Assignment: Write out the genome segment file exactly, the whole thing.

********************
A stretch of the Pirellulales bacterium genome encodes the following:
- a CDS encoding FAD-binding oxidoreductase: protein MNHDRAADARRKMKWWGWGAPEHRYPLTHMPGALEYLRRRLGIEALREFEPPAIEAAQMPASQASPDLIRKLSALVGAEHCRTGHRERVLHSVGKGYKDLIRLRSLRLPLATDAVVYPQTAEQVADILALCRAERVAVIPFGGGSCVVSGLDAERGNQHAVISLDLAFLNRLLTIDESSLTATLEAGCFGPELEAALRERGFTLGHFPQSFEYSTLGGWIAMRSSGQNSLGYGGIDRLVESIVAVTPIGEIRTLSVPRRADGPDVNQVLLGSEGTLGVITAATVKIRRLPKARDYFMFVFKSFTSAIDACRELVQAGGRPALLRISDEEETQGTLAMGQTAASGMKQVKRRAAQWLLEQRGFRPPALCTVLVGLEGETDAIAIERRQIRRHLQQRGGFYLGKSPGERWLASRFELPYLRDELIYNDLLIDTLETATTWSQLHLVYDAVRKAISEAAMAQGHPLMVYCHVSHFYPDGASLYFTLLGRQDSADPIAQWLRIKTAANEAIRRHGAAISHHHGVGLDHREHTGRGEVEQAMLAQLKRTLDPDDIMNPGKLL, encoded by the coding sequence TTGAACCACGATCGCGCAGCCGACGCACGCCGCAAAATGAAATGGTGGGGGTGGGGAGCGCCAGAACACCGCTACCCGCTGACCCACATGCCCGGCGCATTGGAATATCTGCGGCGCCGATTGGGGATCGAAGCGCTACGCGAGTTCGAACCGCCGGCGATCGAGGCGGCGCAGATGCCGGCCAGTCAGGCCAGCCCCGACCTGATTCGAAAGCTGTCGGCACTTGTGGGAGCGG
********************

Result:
A stretch of the Pirellulales bacterium genome encodes the following:
- a CDS encoding FAD-binding oxidoreductase: protein MNHDRAADARRKMKWWGWGAPEHRYPLTHMPGALEYLRRRLGIEALREFEPPAIEAAQMPASQASPDLIRKLSALVGAEHCRTGHRERVLHSVGKGYKDLIRLRSLRLPLATDAVVYPQTAEQVADILALCRAERVAVIPFGGGSCVVSGLDAERGNQHAVISLDLAFLNRLLTIDESSLTATLEAGCFGPELEAALRERGFTLGHFPQSFEYSTLGGWIAMRSSGQNSLGYGGIDRLVESIVAVTPIGEIRTLSVPRRADGPDVNQVLLGSEGTLGVITAATVKIRRLPKARDYFMFVFKSFTSAIDACRELVQAGGRPALLRISDEEETQGTLAMGQTAASGMKQVKRRAAQWLLEQRGFRPPALCTVLVGLEGETDAIAIERRQIRRHLQQRGGFYLGKSPGERWLASRFELPYLRDELIYNDLLIDTLETATTWSQLHLVYDAVRKAISEAAMAQGHPLMVYCHVSHFYPDGASLYFTLLGRQDSADPIAQWLRIKTAANEAIRRHGAAISHHHGVGLDHREHTGRGEVEQAMLAQLKRTLDPDDIMNPGKLL, encoded by the coding sequence TTGAACCACGATCGCGCAGCCGACGCACGCCGCAAAATGAAATGGTGGGGGTGGGGAGCGCCAGAACACCGCTACCCGCTGACCCACATGCCCGGCGCATTGGAATATCTGCGGCGCCGATTGGGGATCGAAGCGCTACGCGAGTTCGAACCGCCGGCGATCGAGGCGGCGCAGATGCCGGCCAGTCAGGCCAGCCCCGACCTGATTCGAAAGCTGTCGGCACTTGTGGGAGCGG